Judge Refuses To Throw Out Salomon WorldCom Charges

December 1, 2003 (PLANSPONSOR.com) - Shareholders suing WorldCom and its investment banks won a legal victory when a federal judge ruled that news reports about Salomon Smith Barney's WorldCom research were not enough to notify investors of potential problems.

>With the ruling, US District Judge Denise Cote turned aside requests by Salomon Smith Barney lawyers to throw out some of the claims against the investment bank for its role in WorldCom’s financial collapse, according to the New York Law Journal. Cote ruled that the press reports cited by the Salomon defendants “are simply too vague to support,” a conclusion that shareholders were aware that Salomon’s financial reporting on WorldCom was tainted.

The ruling came in a case brought on behalf of an Ohio pension fund in the largest securities fraud case in the nation’s history — one triggered by WorldCom’s multibillion-dollar balance sheet manipulation and its subsequent filing for bankruptcy (see  Ohio Will Stay Close to Home With Enron, WorldCom Claims ).

The case of In re WorldCom, In Securities Litigation , a class action, charges that the company and former WorldCom Chief Executive Bernie Ebbers committed massive accounting fraud and violated securities laws by making false statements and filings to hide mounting financial woes.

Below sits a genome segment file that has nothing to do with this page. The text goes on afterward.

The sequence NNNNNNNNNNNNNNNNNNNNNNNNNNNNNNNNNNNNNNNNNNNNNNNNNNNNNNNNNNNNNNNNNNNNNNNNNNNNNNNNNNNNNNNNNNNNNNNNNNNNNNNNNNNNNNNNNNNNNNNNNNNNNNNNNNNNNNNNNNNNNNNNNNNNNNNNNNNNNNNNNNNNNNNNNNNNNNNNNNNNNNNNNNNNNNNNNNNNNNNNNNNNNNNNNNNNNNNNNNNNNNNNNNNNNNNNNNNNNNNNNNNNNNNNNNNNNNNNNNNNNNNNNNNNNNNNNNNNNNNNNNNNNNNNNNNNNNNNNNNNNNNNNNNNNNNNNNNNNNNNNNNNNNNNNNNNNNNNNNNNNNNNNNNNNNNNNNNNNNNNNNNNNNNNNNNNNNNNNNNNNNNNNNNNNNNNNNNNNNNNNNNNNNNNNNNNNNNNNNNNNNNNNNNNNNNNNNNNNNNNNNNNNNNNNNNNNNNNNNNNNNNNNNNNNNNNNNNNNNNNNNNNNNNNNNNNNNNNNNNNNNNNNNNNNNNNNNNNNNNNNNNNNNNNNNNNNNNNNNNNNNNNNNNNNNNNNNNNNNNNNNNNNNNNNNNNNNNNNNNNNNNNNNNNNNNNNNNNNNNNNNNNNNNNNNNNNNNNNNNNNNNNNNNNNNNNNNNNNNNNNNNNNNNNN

Also among the defendants are investment banks responsible for handling WorldCom bond offerings – chiefly Salomon Smith Barney, which had a prominent role in the 2000 and 2001 WorldCom bond offerings, issued research reports on the company’s financial health and prospects, and managed WorldCom’s stock options plan (see  WorldCom Suit to Also Name Salomon Smith Barney ).

Salomon has been singled out in amended complaints as having an incestuous relationship with the company. According to charges, s
tar telecommunications analyst Jack   Grubman allegedly worked in tandem with Ebbers to disguise WorldCom’s troubles, and in return, Salomon, as well as Grubman, were rewarded handsomely with tens of millions of dollars in fees.

In their request to have some of the claims against Salomon thrown out, lawyers for Salomon and Grubman charged that a series of news articles about conflicted analysts amounted to “storm warnings” that should have alerted a reasonable investor as to the conflicts.

The Salomon defendants also argued that many of the claims were filed too late because investors had plenty of notice about problems with Grubman’s WorldCom reports as of September 2000, but did not file their complaint until more than two years later.

“One serious flaw,” in their argument, Cote responded, was that none of the claims at issue were based solely on analyst reports. The Ohio plaintiffs, she said, are also seeking to hold the Salomon defendants liable for representations made in registration statements for the public offerings.

Turning to the analyst reports, Cote said many of the press accounts “address the conflicts which existed on Wall Street generally, and do not discuss WorldCom and [Salomon] in particular.”